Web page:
The exhibition is vanitas come to life. An Oriental rug hanging on a wall is a backdrop to a vase reminiscent of the blue and white Delft pottery filled with flowers. Lobster claws in vermillion and Delft blue and white are arranged with teapots and vases. In one setting, she placed a dead lizard found in the gallery to add an element of destruction.

One piece in particular crystallizes these notions of beauty and brutality. It's a pot based on Delft ware tobacco jars, called Rappe. Keefe blurred out the second "p" so that it says RAPE. Considering the tobacco trade's horrific history, the title is accurate.

Contact Maggie Duffy at Follow @maggiedalexis.

"Dark and Full of Flowers" and "Guchi"

On display through June 29. The gallery is holding a membership party from 7-9 p.m. Friday with an artists's talk with Johanna Keefe at 7:15 p.m. Free. 4636 N Florida Ave., Tampa.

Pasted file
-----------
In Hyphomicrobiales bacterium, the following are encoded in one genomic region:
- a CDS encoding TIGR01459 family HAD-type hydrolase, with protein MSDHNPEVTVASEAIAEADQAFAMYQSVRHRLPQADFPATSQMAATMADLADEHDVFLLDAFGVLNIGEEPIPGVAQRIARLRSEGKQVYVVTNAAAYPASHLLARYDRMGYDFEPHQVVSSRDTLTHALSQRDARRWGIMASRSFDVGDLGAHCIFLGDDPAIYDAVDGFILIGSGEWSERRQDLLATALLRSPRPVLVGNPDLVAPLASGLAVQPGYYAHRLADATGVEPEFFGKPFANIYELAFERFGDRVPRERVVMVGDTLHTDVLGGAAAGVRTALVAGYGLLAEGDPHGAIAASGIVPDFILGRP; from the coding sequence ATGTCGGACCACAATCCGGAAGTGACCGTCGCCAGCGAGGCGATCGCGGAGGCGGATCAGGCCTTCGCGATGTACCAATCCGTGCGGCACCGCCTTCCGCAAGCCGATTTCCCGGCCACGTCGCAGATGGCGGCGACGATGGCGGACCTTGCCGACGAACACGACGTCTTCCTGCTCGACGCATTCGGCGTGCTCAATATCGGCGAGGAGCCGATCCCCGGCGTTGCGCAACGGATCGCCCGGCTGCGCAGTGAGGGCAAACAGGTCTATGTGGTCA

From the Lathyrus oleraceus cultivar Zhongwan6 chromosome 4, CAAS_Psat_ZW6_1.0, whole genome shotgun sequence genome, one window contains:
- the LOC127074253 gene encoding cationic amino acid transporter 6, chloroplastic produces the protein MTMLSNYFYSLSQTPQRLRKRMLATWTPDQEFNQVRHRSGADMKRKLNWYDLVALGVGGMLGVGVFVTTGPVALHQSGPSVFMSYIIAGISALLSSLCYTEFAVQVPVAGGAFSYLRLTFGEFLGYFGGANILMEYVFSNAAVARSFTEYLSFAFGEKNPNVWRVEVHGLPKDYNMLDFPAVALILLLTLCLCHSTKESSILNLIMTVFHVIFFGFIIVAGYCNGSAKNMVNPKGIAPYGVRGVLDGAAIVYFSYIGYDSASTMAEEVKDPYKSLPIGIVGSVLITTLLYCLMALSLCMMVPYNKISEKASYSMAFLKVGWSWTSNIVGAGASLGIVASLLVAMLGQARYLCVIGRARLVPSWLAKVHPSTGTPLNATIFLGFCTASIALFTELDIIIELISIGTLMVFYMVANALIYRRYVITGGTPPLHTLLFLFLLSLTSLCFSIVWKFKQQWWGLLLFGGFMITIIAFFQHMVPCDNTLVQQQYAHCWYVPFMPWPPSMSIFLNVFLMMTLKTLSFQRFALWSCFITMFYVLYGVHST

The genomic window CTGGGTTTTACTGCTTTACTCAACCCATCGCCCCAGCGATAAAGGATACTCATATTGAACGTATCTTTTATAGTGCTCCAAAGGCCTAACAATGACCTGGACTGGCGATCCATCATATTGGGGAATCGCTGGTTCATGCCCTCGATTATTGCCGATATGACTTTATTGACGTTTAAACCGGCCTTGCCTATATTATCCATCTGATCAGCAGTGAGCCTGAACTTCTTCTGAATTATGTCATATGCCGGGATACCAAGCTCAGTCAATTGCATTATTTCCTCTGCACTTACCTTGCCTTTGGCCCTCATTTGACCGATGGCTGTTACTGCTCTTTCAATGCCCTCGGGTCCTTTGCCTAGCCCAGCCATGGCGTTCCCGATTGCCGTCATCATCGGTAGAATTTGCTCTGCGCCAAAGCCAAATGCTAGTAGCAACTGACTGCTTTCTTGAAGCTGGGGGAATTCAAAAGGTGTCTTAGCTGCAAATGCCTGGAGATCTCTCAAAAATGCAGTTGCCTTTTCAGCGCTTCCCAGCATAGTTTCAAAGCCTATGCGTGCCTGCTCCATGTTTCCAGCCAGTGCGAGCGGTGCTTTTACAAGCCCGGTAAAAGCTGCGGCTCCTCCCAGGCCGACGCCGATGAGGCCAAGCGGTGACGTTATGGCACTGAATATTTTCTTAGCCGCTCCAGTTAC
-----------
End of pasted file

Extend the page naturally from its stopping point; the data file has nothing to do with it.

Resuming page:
1. Art collector Stanton Storer talks about "Unbound," the exhibit of his art collection at the University of Tampa's Scarfone/Hartley Gallery. LUIS SANTANA  |  Times
    A new exhibition at the University of Tampa includes works from his extensive collection of renowned artists and locals.
  2. Chad Mize, left, and Jay Hoff in front of the "Pride and Love" mural they completed with LGBTQ youth this month as part of St. Petersburg mural fest Shine. Courtesy of Annie West Ellzey
    Shine is loaded with a wide range of events this year, including a street party at the Morean Arts Center.
  3. The new show called the Bourne Stuntacular will debut at Universal Studios Florida in the spring of 2020, the theme park has announced. AP (2015)
    The new show called the Bourne Stuntacular will debut at the Orlando theme park.
  4. Artist Jennifer Angus has created installations of exotic dried bugs for her exhibit "'The Grasshopper and the Ant' and Other Stories, as Told by Jennifer Angus" at the Museum of Fine Arts, St. Petersburg. Courtesy of Jennifer Angus